She declined, however, to say whether she thinks the city should provide free lawyers for them.
Hill said Public Justice can’t by itself help all tenants and often has to turn them away.
While Baltimore has about 125,000 rental units, landlords file about 140,000 eviction notices each year, according to the study. It attributes that to the relatively low cost of filing to evict, leading to landlords to use it as a way of collecting rent. About 84% of eviction filings came after renters missed just one month’s payment, Stout’s analysis found.
About 6,500 renters are ultimately evicted every year. Landlords may file eviction actions repeatedly against tenants and stack late fees on top of the past-due rent, further burdening those already struggling to pay.
The lack of enough affordable housing has become a problem in much of the country in recent years as wages have not kept up with rising rents, the study said.
[ Here’s where to get help paying for housing. ]
Tenants tend to fare badly in Baltimore rent court, a year-long Baltimore Sun investigation published in 2017 found. Judges routinely ruled in favor of landlords even when housing inspectors verified that tenants were living in unsafe conditions, such as rodent infestations and poisonous lead from old paint.
Cities that have started providing tenants with lawyers are seeing eviction rates drop, Hill said. New York, for example, saw greater drops in evictions in the areas where the program was implemented compared to others, Hill said.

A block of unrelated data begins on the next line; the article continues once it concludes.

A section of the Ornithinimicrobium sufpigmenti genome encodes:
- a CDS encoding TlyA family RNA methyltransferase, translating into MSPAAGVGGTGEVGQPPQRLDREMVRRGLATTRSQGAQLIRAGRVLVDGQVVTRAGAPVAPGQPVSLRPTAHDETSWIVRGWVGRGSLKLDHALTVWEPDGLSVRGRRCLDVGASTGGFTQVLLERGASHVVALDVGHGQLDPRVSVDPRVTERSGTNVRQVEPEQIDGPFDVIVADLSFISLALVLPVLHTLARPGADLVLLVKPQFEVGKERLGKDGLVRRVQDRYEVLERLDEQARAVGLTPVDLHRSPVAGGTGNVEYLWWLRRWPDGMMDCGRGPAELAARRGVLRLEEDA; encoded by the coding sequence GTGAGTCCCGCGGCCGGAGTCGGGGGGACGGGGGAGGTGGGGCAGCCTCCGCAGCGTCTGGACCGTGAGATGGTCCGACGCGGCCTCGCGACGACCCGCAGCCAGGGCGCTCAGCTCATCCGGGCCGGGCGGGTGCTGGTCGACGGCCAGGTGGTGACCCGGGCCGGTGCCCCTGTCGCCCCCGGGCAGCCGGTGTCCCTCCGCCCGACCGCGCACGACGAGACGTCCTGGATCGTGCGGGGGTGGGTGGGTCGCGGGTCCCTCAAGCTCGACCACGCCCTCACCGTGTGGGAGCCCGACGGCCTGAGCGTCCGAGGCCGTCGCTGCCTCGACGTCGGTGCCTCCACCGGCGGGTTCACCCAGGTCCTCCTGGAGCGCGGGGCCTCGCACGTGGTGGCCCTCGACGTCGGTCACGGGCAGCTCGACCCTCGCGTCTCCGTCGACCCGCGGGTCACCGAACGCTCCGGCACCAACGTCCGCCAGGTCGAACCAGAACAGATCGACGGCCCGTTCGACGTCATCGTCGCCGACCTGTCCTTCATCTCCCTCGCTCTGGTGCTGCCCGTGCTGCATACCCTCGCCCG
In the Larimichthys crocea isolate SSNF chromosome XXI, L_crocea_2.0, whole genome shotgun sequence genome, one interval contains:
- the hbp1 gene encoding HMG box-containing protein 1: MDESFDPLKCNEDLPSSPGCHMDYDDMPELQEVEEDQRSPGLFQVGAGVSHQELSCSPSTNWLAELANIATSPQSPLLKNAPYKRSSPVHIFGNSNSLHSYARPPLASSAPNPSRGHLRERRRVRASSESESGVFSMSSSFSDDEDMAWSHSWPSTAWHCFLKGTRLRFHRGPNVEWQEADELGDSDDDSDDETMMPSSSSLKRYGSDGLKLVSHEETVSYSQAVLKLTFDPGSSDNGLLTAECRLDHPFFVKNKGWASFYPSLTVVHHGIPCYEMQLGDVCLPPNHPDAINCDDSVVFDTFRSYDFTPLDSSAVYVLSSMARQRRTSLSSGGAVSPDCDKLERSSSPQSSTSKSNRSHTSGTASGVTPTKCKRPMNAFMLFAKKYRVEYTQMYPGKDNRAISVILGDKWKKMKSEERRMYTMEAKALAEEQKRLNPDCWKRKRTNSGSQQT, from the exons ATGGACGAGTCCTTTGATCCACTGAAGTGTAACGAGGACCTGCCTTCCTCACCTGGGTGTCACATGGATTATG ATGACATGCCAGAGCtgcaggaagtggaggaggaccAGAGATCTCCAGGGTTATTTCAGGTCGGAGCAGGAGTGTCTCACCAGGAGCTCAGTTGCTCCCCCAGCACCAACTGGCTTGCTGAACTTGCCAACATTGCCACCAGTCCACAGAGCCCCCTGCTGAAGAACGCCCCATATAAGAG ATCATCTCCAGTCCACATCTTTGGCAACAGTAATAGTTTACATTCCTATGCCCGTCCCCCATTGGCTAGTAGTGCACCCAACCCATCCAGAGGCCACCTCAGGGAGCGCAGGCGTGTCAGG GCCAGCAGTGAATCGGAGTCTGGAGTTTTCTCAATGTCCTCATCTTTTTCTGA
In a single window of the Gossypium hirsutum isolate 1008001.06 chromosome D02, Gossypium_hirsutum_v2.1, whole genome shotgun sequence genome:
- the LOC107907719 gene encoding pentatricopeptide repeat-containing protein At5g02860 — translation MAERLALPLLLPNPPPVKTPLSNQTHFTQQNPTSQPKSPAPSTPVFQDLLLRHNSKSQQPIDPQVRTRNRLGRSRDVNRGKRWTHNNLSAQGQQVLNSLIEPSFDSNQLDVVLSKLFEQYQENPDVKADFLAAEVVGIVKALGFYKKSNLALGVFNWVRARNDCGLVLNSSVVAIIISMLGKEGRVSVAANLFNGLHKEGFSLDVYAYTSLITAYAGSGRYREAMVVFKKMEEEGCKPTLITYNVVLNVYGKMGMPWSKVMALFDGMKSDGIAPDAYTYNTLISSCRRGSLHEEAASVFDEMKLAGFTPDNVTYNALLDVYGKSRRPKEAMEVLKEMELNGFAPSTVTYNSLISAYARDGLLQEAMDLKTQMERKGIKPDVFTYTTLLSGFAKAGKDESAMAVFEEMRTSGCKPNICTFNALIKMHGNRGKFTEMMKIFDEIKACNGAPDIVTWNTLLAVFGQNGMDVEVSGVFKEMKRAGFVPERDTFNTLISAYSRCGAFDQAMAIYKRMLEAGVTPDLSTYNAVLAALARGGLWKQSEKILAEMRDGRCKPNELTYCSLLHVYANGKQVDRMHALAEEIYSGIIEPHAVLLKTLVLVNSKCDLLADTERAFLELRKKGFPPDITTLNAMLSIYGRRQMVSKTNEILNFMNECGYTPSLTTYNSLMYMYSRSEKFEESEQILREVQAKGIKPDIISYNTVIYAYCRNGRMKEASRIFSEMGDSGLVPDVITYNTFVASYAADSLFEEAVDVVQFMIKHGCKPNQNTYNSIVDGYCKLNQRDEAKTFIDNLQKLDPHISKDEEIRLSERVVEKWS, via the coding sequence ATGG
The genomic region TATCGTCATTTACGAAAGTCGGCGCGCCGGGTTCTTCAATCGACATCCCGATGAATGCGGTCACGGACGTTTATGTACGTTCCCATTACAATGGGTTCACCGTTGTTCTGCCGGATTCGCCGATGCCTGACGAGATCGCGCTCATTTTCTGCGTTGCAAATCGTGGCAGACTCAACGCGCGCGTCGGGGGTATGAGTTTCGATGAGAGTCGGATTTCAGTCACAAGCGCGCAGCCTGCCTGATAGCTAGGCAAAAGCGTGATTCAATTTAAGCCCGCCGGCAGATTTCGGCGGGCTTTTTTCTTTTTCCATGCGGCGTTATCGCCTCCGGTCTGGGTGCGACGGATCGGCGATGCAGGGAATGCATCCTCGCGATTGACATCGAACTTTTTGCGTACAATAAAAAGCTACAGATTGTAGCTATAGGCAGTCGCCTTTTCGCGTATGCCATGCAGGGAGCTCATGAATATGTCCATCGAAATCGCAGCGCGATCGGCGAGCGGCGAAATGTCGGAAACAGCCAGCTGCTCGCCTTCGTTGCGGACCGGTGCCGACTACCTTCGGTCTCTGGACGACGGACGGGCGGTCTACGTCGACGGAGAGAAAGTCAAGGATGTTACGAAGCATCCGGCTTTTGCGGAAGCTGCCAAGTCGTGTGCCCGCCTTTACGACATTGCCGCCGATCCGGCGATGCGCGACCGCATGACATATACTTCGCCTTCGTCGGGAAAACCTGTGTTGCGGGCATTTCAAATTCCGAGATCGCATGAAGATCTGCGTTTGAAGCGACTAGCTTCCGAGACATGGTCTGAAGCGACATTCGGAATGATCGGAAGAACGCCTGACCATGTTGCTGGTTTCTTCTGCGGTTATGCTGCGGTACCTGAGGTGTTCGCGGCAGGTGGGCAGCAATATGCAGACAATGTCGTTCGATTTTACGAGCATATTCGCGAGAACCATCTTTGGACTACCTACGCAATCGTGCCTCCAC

Avoiding eviction means avoiding the cascade of problems that stem from losing housing, advocates say.
Tenants may miss work and lose jobs, children become truant when their families leave their neighborhoods, the study said, and credit scores may be downgraded, leading to even more difficulty finding a new place to live.
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Preventing an eviction can save on costs related to operating homeless shelters and transitional housing, providing health care, transportation and other services to suddenly displaced tenants, the study said. It even saves money on the foster care that sometimes results if children have to be removed from their parents.
[ Tenants lose, landlords win in Baltimore's rent court ]
In addition to the mayor’s new rental assistance program, the City Council has passed a measure preventing rent increases and late fees during, and for three months after, the state of emergency is lifted.
But Hill said more assistance will be needed because so many people have lost work during the shutdown.
While city and state officials have been cutting budgets and warning of plummeting revenues because of the shutdown, Hill said the estimated cost of providing free legal counsel is minimal compared to its benefits down the road.
“The city’s budget and economy will recover,” he said. “In the long term, this will save money.”
Tenants also spoke Monday on the video news conference about the need for lawyers when they have problems with landlords and how landlords retaliated when they complained about bad housing conditions.
“When you are a tenant,” said Tiffany Ralph, who lives in Bolton Hill, “you are at the mercy of the landlord.”